More than a third of the world’s adult population makes little or no use of formal financial services, let alone access to credit. Accenture estimates that bringing unbanked adults and small micro-businesses into the formal banking sector could generate about $380 billion in new net revenues globally by 2020. Are traditional lenders i.e. banks and credit unions doing enough to capture and service the financially excluded? The emergence of Fintech lenders has created a rift and a warzone between traditional lenders and fintech lenders, with banks and credit unions questioning the adequacy and authenticity of the data being used by Fintech lenders to give credit to the marginalized. From a design thinking and even the processes perspective, Fintechs have availed ubiquitous, contextual customers touch points and streamlined the application process. The decision making process has also been made seamless through the heavy use of the latest analytics techniques and the reliance on alternative data. For instance, an applicant’s payment and billing history (including utilities, airtime recharge, insurance, location enabled services on smartphone devices, social networks and even alimony) is used to create a credit score and predict the likelihood that the loan will be repaid. These are not factors that are reflected fully in the traditional credit scores.
Other traditional data points carrying predictive value include transactions and cash flow data reflected in bank account statements, which is where traditional banks fit in. In Zimbabwe, recurring deposits can be used to get a more accurate picture of income, including supplementary income, while recurring cash outflows and payments help paint a portrait of financial commitments with the assistance of credible credit registries and other third party players. It is also important to note that Fintech lenders also play the role of credit registry in some cases, hence the pie continues to shrink for traditional banks and credit unions. Fintech lenders also obtain records of credit card transactions. Access to this type of data requires the applicant’s approval and authorization which is already happening in other markets such as Europe facilitated by European Union’s Payment Service Directive (PSD2), under PISP (Payment Initiation Service Provision), and in other developing markets such as Zimbabwe via Third Party Payments Service Providers (TPPSP).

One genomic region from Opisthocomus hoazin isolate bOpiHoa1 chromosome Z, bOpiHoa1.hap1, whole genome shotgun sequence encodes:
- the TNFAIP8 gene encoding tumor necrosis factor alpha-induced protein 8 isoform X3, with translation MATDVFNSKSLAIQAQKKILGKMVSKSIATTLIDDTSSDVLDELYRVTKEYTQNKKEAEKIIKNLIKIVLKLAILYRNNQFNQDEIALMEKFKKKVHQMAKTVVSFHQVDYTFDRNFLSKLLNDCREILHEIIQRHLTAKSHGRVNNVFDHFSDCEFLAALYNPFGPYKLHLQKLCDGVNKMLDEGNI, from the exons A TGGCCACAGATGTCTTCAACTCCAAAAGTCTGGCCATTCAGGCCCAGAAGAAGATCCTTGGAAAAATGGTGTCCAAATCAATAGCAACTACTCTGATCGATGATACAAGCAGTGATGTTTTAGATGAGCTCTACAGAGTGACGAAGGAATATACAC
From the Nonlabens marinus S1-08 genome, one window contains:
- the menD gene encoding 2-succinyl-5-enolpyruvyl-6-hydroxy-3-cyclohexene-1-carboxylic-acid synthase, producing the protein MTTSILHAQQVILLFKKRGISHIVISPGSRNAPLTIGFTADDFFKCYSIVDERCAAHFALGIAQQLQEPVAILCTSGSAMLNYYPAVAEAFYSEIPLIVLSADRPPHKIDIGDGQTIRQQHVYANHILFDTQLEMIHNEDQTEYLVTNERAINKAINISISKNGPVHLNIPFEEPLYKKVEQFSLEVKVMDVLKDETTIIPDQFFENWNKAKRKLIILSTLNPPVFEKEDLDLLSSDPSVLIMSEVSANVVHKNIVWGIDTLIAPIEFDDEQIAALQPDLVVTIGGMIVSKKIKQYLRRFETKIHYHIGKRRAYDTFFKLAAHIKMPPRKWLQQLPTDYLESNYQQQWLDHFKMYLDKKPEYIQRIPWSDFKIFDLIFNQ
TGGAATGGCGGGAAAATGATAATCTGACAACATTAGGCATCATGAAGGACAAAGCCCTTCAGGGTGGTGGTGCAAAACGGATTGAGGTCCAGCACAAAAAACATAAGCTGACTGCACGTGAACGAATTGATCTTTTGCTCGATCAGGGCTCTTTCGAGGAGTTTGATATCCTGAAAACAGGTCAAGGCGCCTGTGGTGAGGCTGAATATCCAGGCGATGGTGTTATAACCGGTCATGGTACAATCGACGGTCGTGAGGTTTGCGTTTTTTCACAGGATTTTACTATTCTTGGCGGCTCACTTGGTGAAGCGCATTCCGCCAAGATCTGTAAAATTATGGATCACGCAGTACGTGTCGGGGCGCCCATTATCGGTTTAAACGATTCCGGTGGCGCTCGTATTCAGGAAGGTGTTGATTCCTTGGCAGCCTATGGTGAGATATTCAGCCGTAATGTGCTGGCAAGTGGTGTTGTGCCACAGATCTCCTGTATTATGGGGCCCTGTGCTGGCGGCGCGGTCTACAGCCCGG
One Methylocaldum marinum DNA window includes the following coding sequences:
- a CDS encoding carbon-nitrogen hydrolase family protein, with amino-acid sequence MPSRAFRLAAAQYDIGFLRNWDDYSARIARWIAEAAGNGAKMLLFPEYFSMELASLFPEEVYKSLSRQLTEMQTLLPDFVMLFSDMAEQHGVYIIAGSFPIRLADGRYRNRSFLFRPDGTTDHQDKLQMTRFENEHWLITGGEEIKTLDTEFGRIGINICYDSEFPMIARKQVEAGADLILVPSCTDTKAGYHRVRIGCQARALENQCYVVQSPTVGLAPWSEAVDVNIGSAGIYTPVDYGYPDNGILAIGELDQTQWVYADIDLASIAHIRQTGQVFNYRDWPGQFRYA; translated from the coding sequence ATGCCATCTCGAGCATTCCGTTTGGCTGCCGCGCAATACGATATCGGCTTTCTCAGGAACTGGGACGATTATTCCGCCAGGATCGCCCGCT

What standouts as one of the most attractive features of getting credit from alternative fintech lenders is how quickly lending decisions are made. This is so because Fintech lenders have access to nontraditional data sources that are not used (or not available) to traditional bank lenders, and more importantly the autonomy. The premise is that if payment histories on the basis of common consumption patterns or events can be recorded and collected the same way financial institutions are doing and even better, it is possible to build credit by a financial technology company.
Furthermore, it also appears that most Fintech lenders specialize in unsecured personal lending and peer to peer lending driven by growing consumer appetite for personal loans and social credit, creating a marketplace for peers to lend to individuals and SMEs underserved by the traditional lending sector. It also goes without saying that lack of data, especially for SMEs and Micro-business, has led to traditional lenders putting most of their focus and effort on corporate structured lending leaving the door open for Fintech lenders who have the capability to harness the data. This suggests data management is now more essential in credit practices than ever TransUnion estimates that fintech lenders now originate 38% of all unsecured personal loans. What is especially remarkable is that back in 2013, fintech lenders generated just 5% of personal loans.
In my view, data and the manipulation of it will help drive simplicity, enable contextual services; lower cost to serve, optimize risk and ultimately result in customer obsession and product of one. In the midst of all the wrangling between traditional lenders and fintech lenders, there is still a huge opportunity for them to collaborate and provide service to the marginalized. Banking remains a necessity but are banks still necessary? To what extend can the fintech lenders and traditional lenders collaborate?